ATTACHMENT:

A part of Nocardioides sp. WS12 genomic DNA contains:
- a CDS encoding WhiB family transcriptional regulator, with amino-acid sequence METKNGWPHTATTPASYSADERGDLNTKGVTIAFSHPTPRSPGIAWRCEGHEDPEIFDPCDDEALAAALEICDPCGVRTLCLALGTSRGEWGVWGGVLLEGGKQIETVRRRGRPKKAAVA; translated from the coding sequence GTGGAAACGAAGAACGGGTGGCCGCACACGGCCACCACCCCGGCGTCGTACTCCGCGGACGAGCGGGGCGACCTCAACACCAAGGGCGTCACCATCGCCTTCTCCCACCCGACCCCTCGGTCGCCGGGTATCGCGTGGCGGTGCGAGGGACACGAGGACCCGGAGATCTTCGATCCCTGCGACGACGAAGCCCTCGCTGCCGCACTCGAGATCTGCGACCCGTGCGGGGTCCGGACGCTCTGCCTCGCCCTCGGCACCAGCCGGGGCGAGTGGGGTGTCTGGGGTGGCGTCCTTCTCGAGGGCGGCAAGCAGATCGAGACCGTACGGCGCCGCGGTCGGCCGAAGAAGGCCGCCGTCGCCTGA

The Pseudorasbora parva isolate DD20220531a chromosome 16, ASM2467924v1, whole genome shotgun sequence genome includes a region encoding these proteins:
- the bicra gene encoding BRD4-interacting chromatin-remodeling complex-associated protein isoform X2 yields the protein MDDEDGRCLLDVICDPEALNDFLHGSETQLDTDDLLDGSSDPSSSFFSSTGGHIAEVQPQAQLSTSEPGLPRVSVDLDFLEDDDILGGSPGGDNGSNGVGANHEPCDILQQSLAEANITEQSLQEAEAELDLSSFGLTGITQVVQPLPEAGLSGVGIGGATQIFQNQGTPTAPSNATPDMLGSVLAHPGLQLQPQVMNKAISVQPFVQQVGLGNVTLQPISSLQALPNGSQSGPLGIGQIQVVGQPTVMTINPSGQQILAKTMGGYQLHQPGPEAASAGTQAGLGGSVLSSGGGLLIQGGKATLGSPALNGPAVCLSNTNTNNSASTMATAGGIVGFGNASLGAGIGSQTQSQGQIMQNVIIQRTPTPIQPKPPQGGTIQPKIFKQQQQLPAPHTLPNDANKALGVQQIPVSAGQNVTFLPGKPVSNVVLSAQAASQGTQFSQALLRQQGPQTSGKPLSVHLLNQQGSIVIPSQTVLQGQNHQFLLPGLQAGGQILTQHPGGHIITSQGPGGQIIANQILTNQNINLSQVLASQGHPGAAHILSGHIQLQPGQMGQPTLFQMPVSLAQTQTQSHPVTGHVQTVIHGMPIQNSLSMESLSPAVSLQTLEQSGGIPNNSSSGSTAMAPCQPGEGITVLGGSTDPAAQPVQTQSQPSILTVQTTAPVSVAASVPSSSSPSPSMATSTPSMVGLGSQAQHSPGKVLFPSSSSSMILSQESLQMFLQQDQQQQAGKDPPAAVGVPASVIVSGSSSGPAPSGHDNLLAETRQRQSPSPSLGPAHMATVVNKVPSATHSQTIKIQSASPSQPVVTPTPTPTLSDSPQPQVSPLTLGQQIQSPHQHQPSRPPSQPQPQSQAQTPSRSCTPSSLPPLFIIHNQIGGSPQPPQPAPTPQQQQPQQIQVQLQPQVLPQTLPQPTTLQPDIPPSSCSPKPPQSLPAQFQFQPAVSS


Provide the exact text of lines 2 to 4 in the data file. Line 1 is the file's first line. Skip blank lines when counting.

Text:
- a CDS encoding WhiB family transcriptional regulator, with amino-acid sequence METKNGWPHTATTPASYSADERGDLNTKGVTIAFSHPTPRSPGIAWRCEGHEDPEIFDPCDDEALAAALEICDPCGVRTLCLALGTSRGEWGVWGGVLLEGGKQIETVRRRGRPKKAAVA; translated from the coding sequence GTGGAAACGAAGAACGGGTGGCCGCACACGGCCACCACCCCGGCGTCGTACTCCGCGGACGAGCGGGGCGACCTCAACACCAAGGGCGTCACCATCGCCTTCTCCCACCCGACCCCTCGGTCGCCGGGTATCGCGTGGCGGTGCGAGGGACACGAGGACCCGGAGATCTTCGATCCCTGCGACGACGAAGCCCTCGCTGCCGCACTCGAGATCTGCGACCCGTGCGGGGTCCGGACGCTCTGCCTCGCCCTCGGCACCAGCCGGGGCGAGTGGGGTGTCTGGGGTGGCGTCCTTCTCGAGGGCGGCAAGCAGATCGAGACCGTACGGCGCCGCGGTCGGCCGAAGAAGGCCGCCGTCGCCTGA

The Pseudorasbora parva isolate DD20220531a chromosome 16, ASM2467924v1, whole genome shotgun sequence genome includes a region encoding these proteins:
- the bicra gene encoding BRD4-interacting chromatin-remodeling complex-associated protein isoform X2 yields the protein MDDEDGRCLLDVICDPEALNDFLHGSETQLDTDDLLDGSSDPSSSFFSSTGGHIAEVQPQAQLSTSEPGLPRVSVDLDFLEDDDILGGSPGGDNGSNGVGANHEPCDILQQSLAEANITEQSLQEAEAELDLSSFGLTGITQVVQPLPEAGLSGVGIGGATQIFQNQGTPTAPSNATPDMLGSVLAHPGLQLQPQVMNKAISVQPFVQQVGLGNVTLQPISSLQALPNGSQSGPLGIGQIQVVGQPTVMTINPSGQQILAKTMGGYQLHQPGPEAASAGTQAGLGGSVLSSGGGLLIQGGKATLGSPALNGPAVCLSNTNTNNSASTMATAGGIVGFGNASLGAGIGSQTQSQGQIMQNVIIQRTPTPIQPKPPQGGTIQPKIFKQQQQLPAPHTLPNDANKALGVQQIPVSAGQNVTFLPGKPVSNVVLSAQAASQGTQFSQALLRQQGPQTSGKPLSVHLLNQQGSIVIPSQTVLQGQNHQFLLPGLQAGGQILTQHPGGHIITSQGPGGQIIANQILTNQNINLSQVLASQGHPGAAHILSGHIQLQPGQMGQPTLFQMPVSLAQTQTQSHPVTGHVQTVIHGMPIQNSLSMESLSPAVSLQTLEQSGGIPNNSSSGSTAMAPCQPGEGITVLGGSTDPAAQPVQTQSQPSILTVQTTAPVSVAASVPSSSSPSPSMATSTPSMVGLGSQAQHSPGKVLFPSSSSSMILSQESLQMFLQQDQQQQAGKDPPAAVGVPASVIVSGSSSGPAPSGHDNLLAETRQRQSPSPSLGPAHMATVVNKVPSATHSQTIKIQSASPSQPVVTPTPTPTLSDSPQPQVSPLTLGQQIQSPHQHQPSRPPSQPQPQSQAQTPSRSCTPSSLPPLFIIHNQIGGSPQPPQPAPTPQQQQPQQIQVQLQPQVLPQTLPQPTTLQPDIPPSSCSPKPPQSLPAQFQFQPAVSS